65. We would also allow the appeal in the Manchester case. Although there may be circumstances in which it is reasonable to continue to occupy a place in a refuge indefinitely, there is nothing to suggest that it was so in this case. As it all happened so long ago, and the situation of Ms Moran and her family has changed so much (and not for the better), the practical solution is simply to quash the finding that she had become homeless from the refuge intentionally and replace it with a finding that she had not. This will remove what has been called the “mark of Cain". There may come a case in which we should re-examine the circumstances in which a finding of intentional homelessness ceases to colour all future decisions under the Act but there is no need for us to do so now. The important principle established here is that in most cases a woman who has left her home because of domestic (or other) violence within it remains homeless even if she has found a temporary haven in a women’s refuge.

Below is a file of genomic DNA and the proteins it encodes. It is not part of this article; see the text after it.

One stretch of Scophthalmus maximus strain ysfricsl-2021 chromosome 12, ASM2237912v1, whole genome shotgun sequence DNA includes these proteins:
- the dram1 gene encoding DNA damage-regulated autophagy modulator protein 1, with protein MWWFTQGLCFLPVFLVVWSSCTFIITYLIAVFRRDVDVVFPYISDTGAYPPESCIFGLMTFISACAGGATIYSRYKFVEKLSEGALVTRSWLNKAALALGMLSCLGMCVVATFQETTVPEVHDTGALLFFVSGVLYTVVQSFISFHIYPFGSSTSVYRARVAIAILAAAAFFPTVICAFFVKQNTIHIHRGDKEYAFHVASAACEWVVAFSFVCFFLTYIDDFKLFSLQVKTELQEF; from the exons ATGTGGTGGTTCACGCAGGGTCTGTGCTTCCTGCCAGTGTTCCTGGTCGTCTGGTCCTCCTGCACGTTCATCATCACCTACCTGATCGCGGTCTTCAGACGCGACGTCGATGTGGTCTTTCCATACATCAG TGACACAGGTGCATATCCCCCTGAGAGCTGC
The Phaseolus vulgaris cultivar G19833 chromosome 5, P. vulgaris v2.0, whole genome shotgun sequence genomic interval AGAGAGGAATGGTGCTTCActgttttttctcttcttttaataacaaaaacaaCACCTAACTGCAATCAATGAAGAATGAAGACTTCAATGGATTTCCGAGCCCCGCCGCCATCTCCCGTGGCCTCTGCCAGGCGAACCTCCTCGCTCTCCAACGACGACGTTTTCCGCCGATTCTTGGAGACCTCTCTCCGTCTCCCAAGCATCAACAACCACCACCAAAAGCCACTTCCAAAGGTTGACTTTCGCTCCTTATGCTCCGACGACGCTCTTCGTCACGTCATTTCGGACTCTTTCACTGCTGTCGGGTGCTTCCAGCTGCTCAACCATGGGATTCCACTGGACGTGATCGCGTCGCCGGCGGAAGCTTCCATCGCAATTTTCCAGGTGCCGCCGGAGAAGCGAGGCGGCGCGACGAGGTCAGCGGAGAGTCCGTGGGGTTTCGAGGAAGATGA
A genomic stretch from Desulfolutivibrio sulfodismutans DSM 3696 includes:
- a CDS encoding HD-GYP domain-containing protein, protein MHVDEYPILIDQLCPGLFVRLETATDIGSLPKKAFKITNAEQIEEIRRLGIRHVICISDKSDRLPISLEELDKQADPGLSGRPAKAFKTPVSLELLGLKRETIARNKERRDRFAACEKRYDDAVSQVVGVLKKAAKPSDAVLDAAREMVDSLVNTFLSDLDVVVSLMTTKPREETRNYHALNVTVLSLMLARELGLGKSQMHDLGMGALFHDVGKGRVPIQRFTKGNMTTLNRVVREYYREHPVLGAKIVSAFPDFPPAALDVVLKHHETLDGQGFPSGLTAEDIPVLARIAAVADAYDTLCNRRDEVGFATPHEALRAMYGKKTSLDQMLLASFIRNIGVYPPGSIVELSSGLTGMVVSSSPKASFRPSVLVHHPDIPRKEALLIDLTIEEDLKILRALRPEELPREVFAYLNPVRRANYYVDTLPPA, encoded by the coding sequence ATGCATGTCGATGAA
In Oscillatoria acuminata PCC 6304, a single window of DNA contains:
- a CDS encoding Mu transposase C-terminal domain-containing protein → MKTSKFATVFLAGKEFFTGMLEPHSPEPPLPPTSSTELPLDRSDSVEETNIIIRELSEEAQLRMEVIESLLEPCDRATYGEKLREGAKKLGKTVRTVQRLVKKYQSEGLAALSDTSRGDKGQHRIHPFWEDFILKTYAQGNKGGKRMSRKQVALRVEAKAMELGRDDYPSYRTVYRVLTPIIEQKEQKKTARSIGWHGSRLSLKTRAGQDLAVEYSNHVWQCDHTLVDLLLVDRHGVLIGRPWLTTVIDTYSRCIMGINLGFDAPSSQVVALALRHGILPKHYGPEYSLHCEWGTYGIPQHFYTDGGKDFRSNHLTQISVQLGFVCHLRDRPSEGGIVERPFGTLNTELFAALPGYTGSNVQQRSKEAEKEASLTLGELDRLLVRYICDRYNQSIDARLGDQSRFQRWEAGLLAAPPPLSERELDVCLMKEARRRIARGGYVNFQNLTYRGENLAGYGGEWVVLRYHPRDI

66. For those reasons, we would allow both of these appeals. In the Ali case, we would declare that it is lawful for the Council to decide that a family is homeless because it is not reasonable for the family to remain in their present accommodation indefinitely and to accommodate them there for as long as it is suitable as short term accommodation; but that it is not lawful for them automatically to leave such families where they are until a house becomes available under the Council’s allocation scheme. In the Moran case we would quash the finding that the appellant had become homeless from the refuge intentionally and substitute a finding that she had not.
LORD NEUBERGER OF ABBOTSBURY
67. I have had the opportunity of reading in draft the opinion prepared by my noble and learned friend Baroness Hale of Richmond. As she explains, I have had some input into that opinion, but it is only right to record that her contribution was significantly greater than mine. As she says, the opinion accurately represents my views, and accordingly I too would allow these two appeals to the extent that she indicates.